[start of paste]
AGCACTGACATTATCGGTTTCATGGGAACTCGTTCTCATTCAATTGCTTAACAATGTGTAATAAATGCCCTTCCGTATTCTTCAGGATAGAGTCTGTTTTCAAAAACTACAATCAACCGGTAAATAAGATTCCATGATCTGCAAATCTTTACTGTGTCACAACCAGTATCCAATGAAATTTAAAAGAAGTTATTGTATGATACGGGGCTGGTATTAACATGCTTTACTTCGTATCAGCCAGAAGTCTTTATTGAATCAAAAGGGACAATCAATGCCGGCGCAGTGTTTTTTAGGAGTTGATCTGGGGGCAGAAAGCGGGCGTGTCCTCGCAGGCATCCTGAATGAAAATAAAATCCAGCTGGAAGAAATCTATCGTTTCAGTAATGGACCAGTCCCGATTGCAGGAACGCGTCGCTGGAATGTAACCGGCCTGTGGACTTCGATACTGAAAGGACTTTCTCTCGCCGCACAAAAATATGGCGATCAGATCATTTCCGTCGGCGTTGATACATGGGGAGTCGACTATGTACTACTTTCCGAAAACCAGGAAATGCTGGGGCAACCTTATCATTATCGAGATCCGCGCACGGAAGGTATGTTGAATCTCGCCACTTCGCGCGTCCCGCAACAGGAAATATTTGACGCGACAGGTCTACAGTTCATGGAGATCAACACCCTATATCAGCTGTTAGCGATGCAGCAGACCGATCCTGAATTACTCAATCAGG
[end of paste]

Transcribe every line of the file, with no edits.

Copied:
AGCACTGACATTATCGGTTTCATGGGAACTCGTTCTCATTCAATTGCTTAACAATGTGTAATAAATGCCCTTCCGTATTCTTCAGGATAGAGTCTGTTTTCAAAAACTACAATCAACCGGTAAATAAGATTCCATGATCTGCAAATCTTTACTGTGTCACAACCAGTATCCAATGAAATTTAAAAGAAGTTATTGTATGATACGGGGCTGGTATTAACATGCTTTACTTCGTATCAGCCAGAAGTCTTTATTGAATCAAAAGGGACAATCAATGCCGGCGCAGTGTTTTTTAGGAGTTGATCTGGGGGCAGAAAGCGGGCGTGTCCTCGCAGGCATCCTGAATGAAAATAAAATCCAGCTGGAAGAAATCTATCGTTTCAGTAATGGACCAGTCCCGATTGCAGGAACGCGTCGCTGGAATGTAACCGGCCTGTGGACTTCGATACTGAAAGGACTTTCTCTCGCCGCACAAAAATATGGCGATCAGATCATTTCCGTCGGCGTTGATACATGGGGAGTCGACTATGTACTACTTTCCGAAAACCAGGAAATGCTGGGGCAACCTTATCATTATCGAGATCCGCGCACGGAAGGTATGTTGAATCTCGCCACTTCGCGCGTCCCGCAACAGGAAATATTTGACGCGACAGGTCTACAGTTCATGGAGATCAACACCCTATATCAGCTGTTAGCGATGCAGCAGACCGATCCTGAATTACTCAATCAGG